A cardinal principle of politics (and morality, for that matter) is that politicians are held accountable for their actions. That may mean the voters boot them out of office. In some cases, misconduct is so grave as to warrant impeachment or prosecution. And sometimes it is simply enough to remember which politicians betrayed their oaths so as to exclude them from future public service.

In the Trump era, it helps to have a list of the latter, not for any nefarious reason but simply to keep track of those whose who opposed Trump’s illegal antics and those who did not. We’ll need to know who compulsively lied to the public about non-existent “voter fraud” and who played it straight. (You’ll excuse my cynicism if in later years, some squirrelly Republicans claim to have been on the side of the angels.)

Fortunately, the most egregious political actors did my work for me: They made their own lists. There is the list of 17 state attorneys general who joined Texas Attorney General Ken Paxton’s preposterous lawsuit seeking to throw out the electoral votes of other states, which Pennsylvania’s brief in opposition to the lawsuit brilliantly dubbed “seditious abuse of the judicial process." The suit would be enough to make authoritarian Venezuelan leader Nicolás Maduro or Belarusian strongman Alexander Lukashenko blush.

There is also the list of more than 100 House Republicans who, contrary to their oaths of office, cheered the lawsuit demanding the voters’ will be overthrown and their cult leader installed in office. And there is Sen. Ted Cruz (R-Tex.) on a list of one: a lawyer eager to argue this monstrosity in front of the Supreme Court.

There is a different list, albeit an itty-bitty one. This is the list of Republicans who strongly object to overturning the result of an election, such as Sens. Pat Toomey of Pennsylvania (who called those efforts “completely unacceptable”) and Ben Sasse of Nebraska (who pointed to the pending criminal charges against Paxton and said, "It looks like a fella begging for a pardon filed a PR stunt”). Sen. John Cornyn (R-Tex.) tried to sneak his way onto this list by claiming to be confused about the legal principle. He is not confused; he is too cowardly to denounce Trump and the anti-democratic coup.

Given that it is both easy and essential to defend an democratic election from a thuggish attempt to throw out votes and that President Trump now concedes he wants the election “overturned,” it is fair to add the silent Republicans in the House and Senate to the list of shame. They simply are more timid than their 100-plus colleagues and the attorneys general in fessing up to their contempt for democracy.

We have gone way beyond Republicans plugging their ears and averting their eyes over the latest racist remark from the president and even beyond their pretending that there was insufficient evidence to impeach Trump. By affirmation or silence, the vast majority of the Republican political class in Washington, D.C., is telling 80 million Americans that their votes do not matter and democracy is for suckers.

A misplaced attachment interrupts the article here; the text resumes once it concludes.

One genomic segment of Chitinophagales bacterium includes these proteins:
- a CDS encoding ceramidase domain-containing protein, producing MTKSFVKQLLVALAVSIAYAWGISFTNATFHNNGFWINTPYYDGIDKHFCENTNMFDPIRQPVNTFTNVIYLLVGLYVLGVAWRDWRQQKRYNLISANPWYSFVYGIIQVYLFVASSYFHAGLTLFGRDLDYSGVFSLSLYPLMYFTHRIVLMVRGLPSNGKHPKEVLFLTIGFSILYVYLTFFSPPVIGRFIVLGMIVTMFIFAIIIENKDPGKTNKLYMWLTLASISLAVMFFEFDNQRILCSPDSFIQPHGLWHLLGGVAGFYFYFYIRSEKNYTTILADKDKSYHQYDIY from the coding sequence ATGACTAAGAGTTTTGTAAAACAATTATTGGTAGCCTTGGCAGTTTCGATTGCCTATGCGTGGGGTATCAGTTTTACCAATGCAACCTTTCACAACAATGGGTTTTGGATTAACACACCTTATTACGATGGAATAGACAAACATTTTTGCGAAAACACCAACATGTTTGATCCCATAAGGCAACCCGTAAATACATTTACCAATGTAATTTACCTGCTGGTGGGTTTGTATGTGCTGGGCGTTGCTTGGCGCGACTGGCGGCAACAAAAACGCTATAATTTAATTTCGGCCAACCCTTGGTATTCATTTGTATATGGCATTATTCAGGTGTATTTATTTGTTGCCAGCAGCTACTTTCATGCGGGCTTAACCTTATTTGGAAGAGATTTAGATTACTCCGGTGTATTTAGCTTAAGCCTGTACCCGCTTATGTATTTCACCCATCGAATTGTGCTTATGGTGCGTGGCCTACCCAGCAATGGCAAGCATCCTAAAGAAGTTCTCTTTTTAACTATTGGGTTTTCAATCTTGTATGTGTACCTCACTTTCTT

This sure does make political decision-making easy for voters in Georgia ahead of the two Senate runoff elections. Do they vote for two candidates who might be able to pass some minimal reform (or at least, the reforms that could get by West Virginia’s moderate Sen. Joe Manchin)? Or do they vote for the two candidates who renounce democracy? Seems like an awfully straight-forward call.

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Never-Trump maven William Kristol nicely sums up the state of politics:

I’m doubtful that a 50-50 Democratic Senate, alongside a narrow Democratic House majority and a Democratic president who is neither Bernie Sanders nor Elizabeth Warren, would confirm that many more left-wingers or pass appreciably more radical legislation than the same configuration, but with a 52-48 Republican Senate. . . .
What we do know is that Georgia’s Republican Senators, Kelly Loeffler and David Perdue, are all in on Donald Trump’s reckless and dangerous attempt to nullify the 2020 presidential election and to delegitimize the Biden presidency.

The answer to the query about the runoff races, even for those hysterical about Manchin-friendly legislation, is self-evident. “If it’s important for the country that the damage from Trump’s attempt at delegitimizing the presidential election be minimized," Kristol writes "then surely it’s important his enablers pay a price for supporting such a threat to the health of our liberal democracy.”

In 2022 or 2024 or beyond, voters need only ask one question: Is the candidate on one of these “seditious” lists? If so, vote for the other one. Seeking to overthrow an election to install a habitual liar is not the sort of dastardly act that comes with a statute of limitations. Supporting Trump is a political stain that cannot be wiped away for a party or an individual politician. Ever.

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Post Senior Producer Kate Woodsome talks to Americans who voted for Trump, or simply don't feel like denouncing him, about why they feel wrongly scorned. (The Washington Post)

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